So you’re recycling, reusing, paying a fair wage, and donating to nonprofits. Or you are a nonprofit, giving your all to make the world a better place.
Is that all there is to social responsibility?
Nope. You need to look at how you invest your money. How can you claim dedication to the well-being of people and the planet if your profit or endowment is invested in companies that contribute to the very ills you are fighting?
The idiocy of this was highlighted in a 2007 Los Angeles Times series about the Gates foundation, in which the reporter noted “the [Bill and Melina Gates] foundation reaps vast financial gains every year from investments that contravene its good works.”
At first, the foundation responded that it would rethink its investment policies; then it reneged. Patty Stonesifer, executive director of the foundation, told The Times that “it would be naive to think that changing the foundation’s investment policy could stop the human suffering blamed on the practices of companies in which it invests billions of dollars.”
Ludicrous on two counts: the Gates Foundation is so big that its actions matter (and inspire imitators) and even if it were a teeny, tiny foundation, hypocrisy is not a virtue.
Well, three counts: If small contributions to the betterment of the world don’t matter, why do we even have social entrepreneurs and nonprofits, and why do we, as individuals, recycle our little bit of trash?
Since 2007, not much has been written about mission/investment conflict.
Well, let’s change that. Little things do mean a lot; our efforts as social entrepreneurs, nonprofits, and socially conscious individuals do count; and we need to put our money where our missions are.
First, some facts. Socially responsible investing has been around for awhile. It comes in many forms:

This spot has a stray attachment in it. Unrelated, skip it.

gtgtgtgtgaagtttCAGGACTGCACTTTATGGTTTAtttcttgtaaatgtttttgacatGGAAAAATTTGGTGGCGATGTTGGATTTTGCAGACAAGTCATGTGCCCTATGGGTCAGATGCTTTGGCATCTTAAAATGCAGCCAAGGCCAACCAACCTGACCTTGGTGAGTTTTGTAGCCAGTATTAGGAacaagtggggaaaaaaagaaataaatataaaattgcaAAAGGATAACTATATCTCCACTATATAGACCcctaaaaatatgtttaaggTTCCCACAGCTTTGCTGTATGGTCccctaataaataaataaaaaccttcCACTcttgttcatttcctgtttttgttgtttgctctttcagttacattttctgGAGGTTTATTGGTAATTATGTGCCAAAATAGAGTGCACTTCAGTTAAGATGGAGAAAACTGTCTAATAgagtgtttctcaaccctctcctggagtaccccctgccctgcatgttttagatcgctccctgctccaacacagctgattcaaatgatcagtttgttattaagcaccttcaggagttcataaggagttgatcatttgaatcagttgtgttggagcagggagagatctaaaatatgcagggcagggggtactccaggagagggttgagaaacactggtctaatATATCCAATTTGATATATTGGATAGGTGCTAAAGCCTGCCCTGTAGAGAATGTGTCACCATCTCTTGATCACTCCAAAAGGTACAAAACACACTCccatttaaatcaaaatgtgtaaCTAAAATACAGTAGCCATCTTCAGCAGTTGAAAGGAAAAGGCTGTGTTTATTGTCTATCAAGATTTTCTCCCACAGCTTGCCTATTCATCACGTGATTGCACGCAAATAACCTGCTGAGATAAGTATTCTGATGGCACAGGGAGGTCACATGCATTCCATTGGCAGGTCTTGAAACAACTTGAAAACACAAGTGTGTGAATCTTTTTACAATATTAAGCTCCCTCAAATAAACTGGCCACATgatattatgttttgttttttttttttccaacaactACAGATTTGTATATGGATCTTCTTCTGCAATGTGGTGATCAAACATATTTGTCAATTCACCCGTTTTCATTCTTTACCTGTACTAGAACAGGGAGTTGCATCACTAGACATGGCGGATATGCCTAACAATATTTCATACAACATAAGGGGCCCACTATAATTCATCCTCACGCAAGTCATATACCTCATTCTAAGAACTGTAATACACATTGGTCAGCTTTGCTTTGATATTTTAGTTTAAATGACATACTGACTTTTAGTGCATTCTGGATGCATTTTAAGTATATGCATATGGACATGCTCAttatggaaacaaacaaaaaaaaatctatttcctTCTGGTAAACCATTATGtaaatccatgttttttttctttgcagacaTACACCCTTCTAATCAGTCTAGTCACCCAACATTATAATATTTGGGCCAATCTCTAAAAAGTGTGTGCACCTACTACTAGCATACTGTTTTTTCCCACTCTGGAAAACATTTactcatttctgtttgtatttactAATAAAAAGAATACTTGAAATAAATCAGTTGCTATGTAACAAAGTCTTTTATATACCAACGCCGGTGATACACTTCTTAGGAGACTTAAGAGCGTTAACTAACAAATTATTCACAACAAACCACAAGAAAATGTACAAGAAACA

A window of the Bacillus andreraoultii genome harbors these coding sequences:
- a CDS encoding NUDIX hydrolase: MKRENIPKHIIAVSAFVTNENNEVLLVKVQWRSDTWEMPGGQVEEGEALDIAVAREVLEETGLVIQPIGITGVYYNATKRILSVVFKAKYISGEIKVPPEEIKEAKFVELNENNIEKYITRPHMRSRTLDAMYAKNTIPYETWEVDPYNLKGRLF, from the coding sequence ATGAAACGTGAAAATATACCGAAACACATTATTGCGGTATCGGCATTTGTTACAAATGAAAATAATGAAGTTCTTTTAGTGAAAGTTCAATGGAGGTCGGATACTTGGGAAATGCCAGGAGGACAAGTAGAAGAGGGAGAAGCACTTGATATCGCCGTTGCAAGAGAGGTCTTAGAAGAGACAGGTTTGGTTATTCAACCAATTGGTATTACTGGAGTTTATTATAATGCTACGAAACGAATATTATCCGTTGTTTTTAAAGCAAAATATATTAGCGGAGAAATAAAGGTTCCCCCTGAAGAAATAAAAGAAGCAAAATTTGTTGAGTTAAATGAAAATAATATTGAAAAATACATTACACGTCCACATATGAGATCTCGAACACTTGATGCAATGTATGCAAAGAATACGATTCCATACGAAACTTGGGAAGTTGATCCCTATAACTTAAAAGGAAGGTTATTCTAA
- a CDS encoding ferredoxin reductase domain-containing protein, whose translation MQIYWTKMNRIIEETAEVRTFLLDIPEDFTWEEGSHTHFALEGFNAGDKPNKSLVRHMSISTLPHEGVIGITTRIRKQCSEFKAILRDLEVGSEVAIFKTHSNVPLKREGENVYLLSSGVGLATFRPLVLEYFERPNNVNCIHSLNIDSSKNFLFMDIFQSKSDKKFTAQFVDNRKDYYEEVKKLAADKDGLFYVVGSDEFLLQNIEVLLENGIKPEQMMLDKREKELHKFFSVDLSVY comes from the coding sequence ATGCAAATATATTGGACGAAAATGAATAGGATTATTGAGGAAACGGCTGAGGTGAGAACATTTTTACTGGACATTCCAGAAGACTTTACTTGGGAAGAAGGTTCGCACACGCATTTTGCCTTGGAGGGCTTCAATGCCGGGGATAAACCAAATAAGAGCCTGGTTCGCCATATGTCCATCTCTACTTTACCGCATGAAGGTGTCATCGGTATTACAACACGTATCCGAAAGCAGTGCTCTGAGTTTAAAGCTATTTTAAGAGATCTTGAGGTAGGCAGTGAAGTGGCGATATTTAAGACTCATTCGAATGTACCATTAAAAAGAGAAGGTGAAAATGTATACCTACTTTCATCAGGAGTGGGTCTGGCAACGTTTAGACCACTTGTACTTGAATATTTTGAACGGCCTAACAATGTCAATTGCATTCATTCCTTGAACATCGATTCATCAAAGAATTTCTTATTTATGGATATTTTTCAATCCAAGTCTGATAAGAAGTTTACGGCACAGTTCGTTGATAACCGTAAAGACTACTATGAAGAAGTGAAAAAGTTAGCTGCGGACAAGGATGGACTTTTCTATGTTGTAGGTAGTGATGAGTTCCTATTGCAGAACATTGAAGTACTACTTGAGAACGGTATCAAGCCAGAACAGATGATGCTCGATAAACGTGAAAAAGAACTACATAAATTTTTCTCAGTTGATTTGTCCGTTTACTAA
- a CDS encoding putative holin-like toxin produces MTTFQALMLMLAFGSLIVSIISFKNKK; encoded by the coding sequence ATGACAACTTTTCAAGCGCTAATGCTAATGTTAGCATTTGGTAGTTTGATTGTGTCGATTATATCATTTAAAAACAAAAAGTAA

- Mutual funds – or individuals and foundations – that screen companies for environmental and labor practices
- Funds that actively try to change the social policies of companies through advocacy and shareholder resolutions;
- Community investing, which makes capital and credit available in to low-income individuals, small businesses and affordable housing projects in areas under- or unserved by traditional banks.
Most important fact of all: You don’t have to take a rotten return on an investment to be a socially responsible investor.
In April of this year, Domini Social Investments announced that the Domini Social Equity Fund outpaced the S&P 500’s return by more than 7 percent for the year ended March 31, 2010.
Of course, there are good performers and bad performers, just as there are in funds that are not screened. You have to do your homework but, then, you have to do that anyway.
And the dollar bottom line is not the only one we are concerned about, is it? Aren’t we, as social entrepreneurs and nonprofit leaders, balancing the triple bottom line: profit and people and planet?
Does your organization (or you) consider social responsibility when investing funds? If not, why not? How do you align investment decisions with your mission/vision?